It was a cold February afternoon on the 86th floor observation deck of the Empire State Building, musician Matt Gross and his band-mate were enjoying one of New York's most popular tourist sites. Shortly before 5pm - a gunman wielding a 380 Beretta handgun began firing into the crowd. The gunman killed one person and wounded six others before he turned the gun on himself.
The sole fatality, other than the gunman, was 27 year-old musician Christoffer Burmeister. His band-mate Matt Gross was gravely injured.
The year was 1997, and my office was just blocks away on 5th Avenue. I remember the sirens. The city was outraged. And then Mayor Rudy Giuliani spoke out passionately about the need to control guns and create national laws to make states safe from interstate gun traffic.
That day changed things for Matt Gross - and turned his brother Dan from a rising Madison Avenue marketing wiz into an overnight leader in the gun control movement.
I remember the first time Dan and I talked. He was angry, and frustrated that the gun that had so injured his brother had been purchased legally in Florida and driven without any risk up I95 from Miami to New York. He urged me to follow the ceaseless stream of guns as they traveled up what quickly became known as Firearms Freeway.
I decided then that understanding where guns came from, and how they were bought and sold would be worth exploring - and together with A&E we set out to track guns to their source.
What we found in Miami was a bazaar of weapons, for sale.
The gun show that we videotaped, using hidden cameras as we weren't allowed to enter as reporters, was a massive gymnasium full of high power guns and ammunition. There was no background checks, no concern at all. Criminals, the mentally ill, underage- anyone could buy a gun without an ID or any questions asked.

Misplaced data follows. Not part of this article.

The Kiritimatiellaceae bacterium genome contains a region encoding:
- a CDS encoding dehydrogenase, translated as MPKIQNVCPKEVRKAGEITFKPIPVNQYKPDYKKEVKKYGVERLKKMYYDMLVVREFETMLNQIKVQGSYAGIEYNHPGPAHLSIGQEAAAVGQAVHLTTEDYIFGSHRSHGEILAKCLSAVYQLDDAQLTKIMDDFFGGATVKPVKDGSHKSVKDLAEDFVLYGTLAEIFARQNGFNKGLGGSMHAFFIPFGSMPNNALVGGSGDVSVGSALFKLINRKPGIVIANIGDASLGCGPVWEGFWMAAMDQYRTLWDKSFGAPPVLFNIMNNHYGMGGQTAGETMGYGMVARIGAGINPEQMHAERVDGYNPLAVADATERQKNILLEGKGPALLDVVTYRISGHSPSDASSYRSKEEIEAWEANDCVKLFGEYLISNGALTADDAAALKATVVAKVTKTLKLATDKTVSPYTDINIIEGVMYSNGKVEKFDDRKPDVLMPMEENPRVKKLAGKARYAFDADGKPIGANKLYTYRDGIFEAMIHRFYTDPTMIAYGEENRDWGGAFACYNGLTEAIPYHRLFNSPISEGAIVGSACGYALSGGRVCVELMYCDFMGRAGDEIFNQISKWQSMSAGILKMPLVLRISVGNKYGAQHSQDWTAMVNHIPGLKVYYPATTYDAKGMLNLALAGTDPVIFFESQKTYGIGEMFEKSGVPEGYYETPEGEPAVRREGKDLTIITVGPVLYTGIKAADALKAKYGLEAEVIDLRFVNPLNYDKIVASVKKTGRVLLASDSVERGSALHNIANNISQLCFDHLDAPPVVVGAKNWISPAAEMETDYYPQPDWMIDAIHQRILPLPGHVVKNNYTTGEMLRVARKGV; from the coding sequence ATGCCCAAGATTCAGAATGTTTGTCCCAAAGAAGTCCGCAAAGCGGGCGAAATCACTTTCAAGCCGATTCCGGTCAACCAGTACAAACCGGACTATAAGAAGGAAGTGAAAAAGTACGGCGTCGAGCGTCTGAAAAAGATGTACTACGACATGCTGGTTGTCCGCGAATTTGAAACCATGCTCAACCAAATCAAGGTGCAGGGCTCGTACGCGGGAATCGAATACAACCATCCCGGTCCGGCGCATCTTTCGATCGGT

The shooter that day on the Empire State Building was 69 year-old Palestinian English Teacher Ali Hassan Abu Kamal. Kamal was angry - had a political motive - and little to lose by 1997.
Unable to buy a gun in New York, he traveled to Melbourne, Florida, where he purchased the semi-automatic firearm. Florida law requires people to provide a Florida address and a picture ID before purchasing a firearm. Kamal gave Florida hotel room as his address - but no one checked. He could have gone to a gun show and purchased without ID, but in Florida the background check at the licensed firearms dealer turned out to be just as toothless.
Said Mayor Giuliani of Kamal's purchase: "It's mindboggling to most people that somebody can come in from a foreign country on a visitor's visa and buy a gun in the United States. ... he just shows up in Florida, gets a residence in a motel, walks in and walks out with a gun that could kill 14 people in 3 or 4 seconds. That's absurd."
In comparison, New York required a finger-printing, a criminal and psychological record check, and -- for resident aliens -- a good conduct certificate. Immigrants must be residents for seven years before they're even eligible to buy a gun, explained Giuliani at the time. Kamal had been in the country just a year, and would have failed the NY purchase requirements.